That didn't mean that those workers and all those people that were laboring so hard on that baby Jessica for 58 and a half hours cared more about baby Jessica than any other baby on the face of the earth, that's not it. It's gotta do with the peril that she was in. And once relieved from that peril, what joy there is at the baby's health and strength. That's all.

And so he rejoices; he's glad to have you back. When you've been wandering he's glad to have you back. Like the father of the prodigal son, glad to have the son back. And what does Satan tell you when he's induced the wandering? “God will never want you back, you've been defiled, you can't come back.” Well, that's a lie from the pit of hell, friends. He's glad to have you back. He puts you up on his shoulders and he carries you back. That's how you got back.

Note the Decree of God the Father

And so, note the decree of the Father in verse 14. I'll take it as a decree, is that alright? ESV gives us this, “So it is not the will of my Father who is in heaven that one of these little ones should perish,” I take that as the will of decree, friends. He has decreed that you will not perish. This is the doctrine of “once saved, always saved,” you can't lose your salvation, and all that. This is a doctrine that's spoken against and attacked by some.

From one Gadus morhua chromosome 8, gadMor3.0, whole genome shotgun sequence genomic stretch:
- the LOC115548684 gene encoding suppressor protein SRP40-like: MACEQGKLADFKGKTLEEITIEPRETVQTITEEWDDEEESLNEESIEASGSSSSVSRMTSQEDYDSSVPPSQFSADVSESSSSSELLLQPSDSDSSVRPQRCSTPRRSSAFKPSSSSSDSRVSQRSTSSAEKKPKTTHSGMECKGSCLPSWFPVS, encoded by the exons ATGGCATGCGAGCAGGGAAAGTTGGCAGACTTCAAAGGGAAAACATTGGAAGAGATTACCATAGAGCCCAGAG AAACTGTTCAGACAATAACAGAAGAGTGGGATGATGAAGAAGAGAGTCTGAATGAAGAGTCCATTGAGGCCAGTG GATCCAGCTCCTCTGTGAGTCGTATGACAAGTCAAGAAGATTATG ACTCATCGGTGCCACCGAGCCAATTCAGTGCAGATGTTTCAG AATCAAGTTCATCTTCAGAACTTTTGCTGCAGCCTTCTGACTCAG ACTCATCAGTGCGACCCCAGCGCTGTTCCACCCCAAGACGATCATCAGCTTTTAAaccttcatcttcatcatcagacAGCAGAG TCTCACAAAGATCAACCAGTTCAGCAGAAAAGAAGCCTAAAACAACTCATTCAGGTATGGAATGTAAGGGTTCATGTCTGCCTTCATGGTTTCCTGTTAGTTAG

Attacks on this Doctrine

Let's take John Wesley for example, he thought that believing that you could never lose your salvation, no matter how much you sinned, that Jesus would go get you and bring you back, will lead to a lifetime of immorality and wickedness, and God would be dishonored. And so this is what Wesley, the father of the Methodist movement, said. “The sum of all is this,” this is a quote now, from Wesley, please understand, I'm quoting Wesley. And not favorably. Do you guys get that? Do you have a sense that I'm not quoting this favorably? There's a lot to honor about John Wesley, but this is not one of the things that I honor about John Wesley, but I just wanna read the quote, now listen. Just parenthetically, as I prejudice you against the quote, parenthetically, imagine how dreary your Christian life would be if this were true.

Okay, I'm done poisoning you against the quote, just listen: “The sum of all is this. If the scriptures are true, those who are holy or righteous in the judgment of God Himself, those who are endued with the faith that purifies the heart, that produces a good conscience, those who are grafted into the good olive tree, the spiritual invisible church, those who are branches of the true vine of whom Christ says, ‘I am the vine and ye are the branches,’ those who so effectually know Christ as by that knowledge to have escaped the pollutions of the world, those who see the light of the glory of God and the face of Jesus Christ, and who have been made partakers of the Holy Ghost of the witness and of the fruits of the Spirit, those who live by faith in the Son of God, those who are sanctified by the blood of the covenant, may nevertheless so fall from God as to perish everlastingly.” Oh my goodness, I tell you, no.